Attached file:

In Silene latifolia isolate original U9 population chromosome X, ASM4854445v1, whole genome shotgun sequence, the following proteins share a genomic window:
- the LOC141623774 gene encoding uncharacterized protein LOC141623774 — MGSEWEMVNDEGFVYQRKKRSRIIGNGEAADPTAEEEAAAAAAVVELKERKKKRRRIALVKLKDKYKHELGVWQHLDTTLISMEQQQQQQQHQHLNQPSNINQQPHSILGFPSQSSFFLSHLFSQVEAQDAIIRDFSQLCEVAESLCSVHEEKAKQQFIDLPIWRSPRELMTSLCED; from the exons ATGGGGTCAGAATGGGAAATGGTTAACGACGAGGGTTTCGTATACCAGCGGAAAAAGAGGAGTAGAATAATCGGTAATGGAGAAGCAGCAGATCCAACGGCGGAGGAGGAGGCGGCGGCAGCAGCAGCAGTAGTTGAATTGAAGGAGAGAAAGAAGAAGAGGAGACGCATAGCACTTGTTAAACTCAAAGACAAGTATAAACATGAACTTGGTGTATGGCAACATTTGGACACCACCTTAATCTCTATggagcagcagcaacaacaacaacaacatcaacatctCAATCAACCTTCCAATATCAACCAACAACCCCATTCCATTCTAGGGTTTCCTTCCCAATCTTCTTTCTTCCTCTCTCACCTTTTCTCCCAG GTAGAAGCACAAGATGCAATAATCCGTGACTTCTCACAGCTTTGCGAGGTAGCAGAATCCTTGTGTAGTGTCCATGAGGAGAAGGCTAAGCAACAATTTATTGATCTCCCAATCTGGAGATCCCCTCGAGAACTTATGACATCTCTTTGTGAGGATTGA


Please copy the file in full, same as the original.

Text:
In Silene latifolia isolate original U9 population chromosome X, ASM4854445v1, whole genome shotgun sequence, the following proteins share a genomic window:
- the LOC141623774 gene encoding uncharacterized protein LOC141623774 — MGSEWEMVNDEGFVYQRKKRSRIIGNGEAADPTAEEEAAAAAAVVELKERKKKRRRIALVKLKDKYKHELGVWQHLDTTLISMEQQQQQQQHQHLNQPSNINQQPHSILGFPSQSSFFLSHLFSQVEAQDAIIRDFSQLCEVAESLCSVHEEKAKQQFIDLPIWRSPRELMTSLCED; from the exons ATGGGGTCAGAATGGGAAATGGTTAACGACGAGGGTTTCGTATACCAGCGGAAAAAGAGGAGTAGAATAATCGGTAATGGAGAAGCAGCAGATCCAACGGCGGAGGAGGAGGCGGCGGCAGCAGCAGCAGTAGTTGAATTGAAGGAGAGAAAGAAGAAGAGGAGACGCATAGCACTTGTTAAACTCAAAGACAAGTATAAACATGAACTTGGTGTATGGCAACATTTGGACACCACCTTAATCTCTATggagcagcagcaacaacaacaacaacatcaacatctCAATCAACCTTCCAATATCAACCAACAACCCCATTCCATTCTAGGGTTTCCTTCCCAATCTTCTTTCTTCCTCTCTCACCTTTTCTCCCAG GTAGAAGCACAAGATGCAATAATCCGTGACTTCTCACAGCTTTGCGAGGTAGCAGAATCCTTGTGTAGTGTCCATGAGGAGAAGGCTAAGCAACAATTTATTGATCTCCCAATCTGGAGATCCCCTCGAGAACTTATGACATCTCTTTGTGAGGATTGA